Western-imposed sanctions forced Russia to offer discounts on its crude oil last year and China took full advantage, with the Kremlin replacing Saudi Arabia as the communist nation’s top supplier, according to new data.
Defying the West’s attempts to cut Russia’s finances, China received a record 107.02 million metric tons of crude oil from Russia last year, equivalent to 2.14 million barrels per day (bpd), the Chinese customs data showed, far more than other major oil exporters such as Saudi Arabia and Iraq. The volume represents a 24.1% increase compared to 2022.
Imports from Saudi Arabia, previously China’s largest supplier, fell 1.8% to 85.96 million tons, as the Middle East oil giant lost market share to cheaper Russian crude.
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Russia’s invasion of Ukraine in 2022 prompted Western nations to slap embargos on its crude oil and other oil products to drain its war chest, but Chinese refiners have been using intermediary traders to handle the shipping and insurance of Russian crude to avoid violating the sanctions, according to Reuters.
Last month Russia said it managed to get around the sanctions by diverting most of its oil exports from Europe to India and China. Russian crude oil exports to India surged to an all-time high last year, with 2023 being the first time India imported nearly equal quantities of oil from the Organization of Petroleum Exporting Countries (OPEC) members as it did from non-members.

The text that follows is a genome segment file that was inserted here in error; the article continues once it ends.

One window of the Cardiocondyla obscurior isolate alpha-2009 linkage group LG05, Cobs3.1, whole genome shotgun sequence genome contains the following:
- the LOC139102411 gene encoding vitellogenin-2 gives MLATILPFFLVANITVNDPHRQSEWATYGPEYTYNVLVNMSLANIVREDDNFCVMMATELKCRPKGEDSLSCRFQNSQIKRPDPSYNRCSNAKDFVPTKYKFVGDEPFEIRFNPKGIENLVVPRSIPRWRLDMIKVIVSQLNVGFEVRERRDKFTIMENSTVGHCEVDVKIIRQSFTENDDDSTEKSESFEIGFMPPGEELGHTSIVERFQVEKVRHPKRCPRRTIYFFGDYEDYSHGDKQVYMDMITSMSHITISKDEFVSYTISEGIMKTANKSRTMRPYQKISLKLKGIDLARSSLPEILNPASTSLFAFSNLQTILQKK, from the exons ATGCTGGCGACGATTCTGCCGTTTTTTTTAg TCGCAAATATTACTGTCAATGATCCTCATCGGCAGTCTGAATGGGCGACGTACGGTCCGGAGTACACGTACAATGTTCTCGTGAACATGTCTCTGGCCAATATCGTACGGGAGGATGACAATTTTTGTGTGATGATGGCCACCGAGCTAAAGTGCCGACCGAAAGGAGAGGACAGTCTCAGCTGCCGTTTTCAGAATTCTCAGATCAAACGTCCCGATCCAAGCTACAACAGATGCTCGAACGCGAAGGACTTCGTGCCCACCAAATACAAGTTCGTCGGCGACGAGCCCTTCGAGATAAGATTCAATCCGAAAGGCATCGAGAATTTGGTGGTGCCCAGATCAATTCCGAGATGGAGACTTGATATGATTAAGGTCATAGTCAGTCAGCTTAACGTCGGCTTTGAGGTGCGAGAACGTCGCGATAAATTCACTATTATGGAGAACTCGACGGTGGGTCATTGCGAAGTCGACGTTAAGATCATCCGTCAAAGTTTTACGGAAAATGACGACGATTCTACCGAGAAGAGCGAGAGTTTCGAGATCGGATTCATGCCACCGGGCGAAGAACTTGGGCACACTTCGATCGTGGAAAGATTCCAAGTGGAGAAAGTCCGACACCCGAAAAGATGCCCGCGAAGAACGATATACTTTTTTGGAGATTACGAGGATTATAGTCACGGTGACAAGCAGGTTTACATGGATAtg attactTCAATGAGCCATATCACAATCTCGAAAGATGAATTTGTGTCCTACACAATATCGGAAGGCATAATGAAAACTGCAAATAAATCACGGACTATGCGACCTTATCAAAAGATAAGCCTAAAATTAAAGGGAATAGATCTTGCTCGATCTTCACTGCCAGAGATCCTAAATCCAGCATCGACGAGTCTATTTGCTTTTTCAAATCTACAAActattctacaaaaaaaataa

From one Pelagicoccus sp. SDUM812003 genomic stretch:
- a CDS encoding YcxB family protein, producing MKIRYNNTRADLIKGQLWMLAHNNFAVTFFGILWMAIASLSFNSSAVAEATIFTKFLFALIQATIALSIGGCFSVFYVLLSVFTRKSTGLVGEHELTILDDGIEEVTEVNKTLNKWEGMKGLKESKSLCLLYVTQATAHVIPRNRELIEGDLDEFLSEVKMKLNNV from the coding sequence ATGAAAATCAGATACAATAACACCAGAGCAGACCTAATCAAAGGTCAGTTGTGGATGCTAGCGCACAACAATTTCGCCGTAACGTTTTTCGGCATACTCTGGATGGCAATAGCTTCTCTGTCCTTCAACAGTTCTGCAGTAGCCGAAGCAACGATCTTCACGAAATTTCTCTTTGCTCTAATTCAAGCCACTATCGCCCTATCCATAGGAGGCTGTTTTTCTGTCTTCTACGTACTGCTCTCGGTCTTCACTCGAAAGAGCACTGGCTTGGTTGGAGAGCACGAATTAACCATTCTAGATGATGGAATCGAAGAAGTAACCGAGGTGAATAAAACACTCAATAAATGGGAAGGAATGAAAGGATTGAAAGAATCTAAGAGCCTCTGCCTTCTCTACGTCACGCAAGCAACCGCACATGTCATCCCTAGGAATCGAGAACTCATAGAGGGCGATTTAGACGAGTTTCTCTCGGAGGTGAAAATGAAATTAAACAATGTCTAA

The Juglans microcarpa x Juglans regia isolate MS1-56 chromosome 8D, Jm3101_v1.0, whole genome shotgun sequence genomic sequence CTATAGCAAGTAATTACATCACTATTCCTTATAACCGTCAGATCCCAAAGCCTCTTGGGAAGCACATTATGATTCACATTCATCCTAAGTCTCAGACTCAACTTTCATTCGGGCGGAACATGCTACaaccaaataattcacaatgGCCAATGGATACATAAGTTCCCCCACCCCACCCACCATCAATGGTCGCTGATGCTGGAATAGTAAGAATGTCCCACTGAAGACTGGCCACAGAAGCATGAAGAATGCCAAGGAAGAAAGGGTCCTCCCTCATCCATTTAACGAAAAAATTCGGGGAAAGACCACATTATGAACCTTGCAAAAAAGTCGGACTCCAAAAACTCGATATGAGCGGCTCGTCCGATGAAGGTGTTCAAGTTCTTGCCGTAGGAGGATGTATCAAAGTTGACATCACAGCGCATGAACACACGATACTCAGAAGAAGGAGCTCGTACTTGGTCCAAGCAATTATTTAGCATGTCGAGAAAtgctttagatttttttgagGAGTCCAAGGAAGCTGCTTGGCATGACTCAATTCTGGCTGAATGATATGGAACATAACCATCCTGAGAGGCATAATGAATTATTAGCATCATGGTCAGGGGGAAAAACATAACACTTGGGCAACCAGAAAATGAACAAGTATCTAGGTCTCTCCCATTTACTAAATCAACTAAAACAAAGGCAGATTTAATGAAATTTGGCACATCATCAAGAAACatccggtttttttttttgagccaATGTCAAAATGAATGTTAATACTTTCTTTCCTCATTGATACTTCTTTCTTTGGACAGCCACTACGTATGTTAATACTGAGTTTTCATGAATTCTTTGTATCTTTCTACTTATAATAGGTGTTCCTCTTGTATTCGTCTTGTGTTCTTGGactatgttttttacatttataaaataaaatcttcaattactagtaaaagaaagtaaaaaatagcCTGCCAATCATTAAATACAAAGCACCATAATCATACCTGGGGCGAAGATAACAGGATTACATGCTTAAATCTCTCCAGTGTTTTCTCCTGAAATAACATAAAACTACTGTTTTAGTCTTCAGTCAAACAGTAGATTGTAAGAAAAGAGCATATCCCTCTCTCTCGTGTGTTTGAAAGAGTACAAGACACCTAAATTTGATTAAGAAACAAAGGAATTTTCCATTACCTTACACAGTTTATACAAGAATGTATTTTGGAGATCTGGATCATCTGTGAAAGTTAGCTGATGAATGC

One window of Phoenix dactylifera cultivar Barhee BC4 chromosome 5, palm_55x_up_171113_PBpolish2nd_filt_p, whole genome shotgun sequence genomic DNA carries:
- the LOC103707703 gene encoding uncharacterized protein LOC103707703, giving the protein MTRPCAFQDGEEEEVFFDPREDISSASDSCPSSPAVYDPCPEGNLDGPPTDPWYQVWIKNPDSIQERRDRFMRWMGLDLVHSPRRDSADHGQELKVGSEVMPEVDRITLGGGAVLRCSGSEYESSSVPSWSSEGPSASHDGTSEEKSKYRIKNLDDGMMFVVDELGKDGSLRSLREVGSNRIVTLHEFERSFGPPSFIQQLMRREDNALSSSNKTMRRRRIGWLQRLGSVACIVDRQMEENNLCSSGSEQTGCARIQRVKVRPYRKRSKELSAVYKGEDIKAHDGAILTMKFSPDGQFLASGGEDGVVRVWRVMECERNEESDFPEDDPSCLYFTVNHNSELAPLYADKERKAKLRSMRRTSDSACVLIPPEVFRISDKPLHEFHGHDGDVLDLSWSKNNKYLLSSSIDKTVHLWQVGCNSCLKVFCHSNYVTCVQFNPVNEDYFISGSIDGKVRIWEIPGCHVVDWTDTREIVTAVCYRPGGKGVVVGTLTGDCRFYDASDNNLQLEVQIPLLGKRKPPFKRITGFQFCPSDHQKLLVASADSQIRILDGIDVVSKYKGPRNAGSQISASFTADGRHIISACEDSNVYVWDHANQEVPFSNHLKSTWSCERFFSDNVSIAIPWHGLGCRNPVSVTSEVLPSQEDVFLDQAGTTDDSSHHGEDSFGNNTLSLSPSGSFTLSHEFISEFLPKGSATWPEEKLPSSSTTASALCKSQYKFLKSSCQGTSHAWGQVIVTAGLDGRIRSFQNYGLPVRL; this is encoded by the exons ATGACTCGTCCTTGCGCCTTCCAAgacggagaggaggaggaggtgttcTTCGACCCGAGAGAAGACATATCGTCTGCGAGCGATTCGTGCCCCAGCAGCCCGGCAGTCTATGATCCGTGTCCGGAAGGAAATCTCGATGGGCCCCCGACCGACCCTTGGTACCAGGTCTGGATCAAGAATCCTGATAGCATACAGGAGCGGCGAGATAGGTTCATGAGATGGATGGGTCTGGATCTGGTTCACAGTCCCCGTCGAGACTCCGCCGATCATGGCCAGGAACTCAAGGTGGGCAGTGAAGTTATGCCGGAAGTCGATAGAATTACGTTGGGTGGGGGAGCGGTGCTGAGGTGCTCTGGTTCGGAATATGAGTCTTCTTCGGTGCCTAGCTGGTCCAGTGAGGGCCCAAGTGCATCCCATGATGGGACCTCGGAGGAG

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Increased demand from Chinese and Indian refiners for discounted oil boosted the price of Russian ESPO crude through 2023, pushing past the Group of Seven’s (G7) $60-a-barrel price cap imposed in December 2022. Shipments for December delivery were priced at a discount of around 50 cents to 20 cents per barrel to the ICE Brent benchmark, versus a $1 premium for October delivery cargoes and a discount of $8.50 for shipments delivered in March, according to Reuters trading sources.
Brent Crude futures stood at around $78.50 on Friday while the price of ESPO was $75.43, according to OilPrice.com.
Kevin Book, the Managing Director of Clearview Energy Partners, an independent research firm based in Washington D.C. told Fox News in November that “China loves a bargain.”
“They are the biggest oil importing country in the world and when they can save a barrel, they’re probably going to save a barrel, Book said. “When they can save money on a barrel, they’re probably going to do that too.”
Iraq is China’s third-biggest importer, having shipped about 59.26 million tons in 2023, a 1.3% increase.
The U.S. stands in tenth place with shipments to China from the U.S. last year surging to 81.1% despite geopolitical tensions between Beijing and Washington as U.S. crude production increased.
Reuters contributed to this report.
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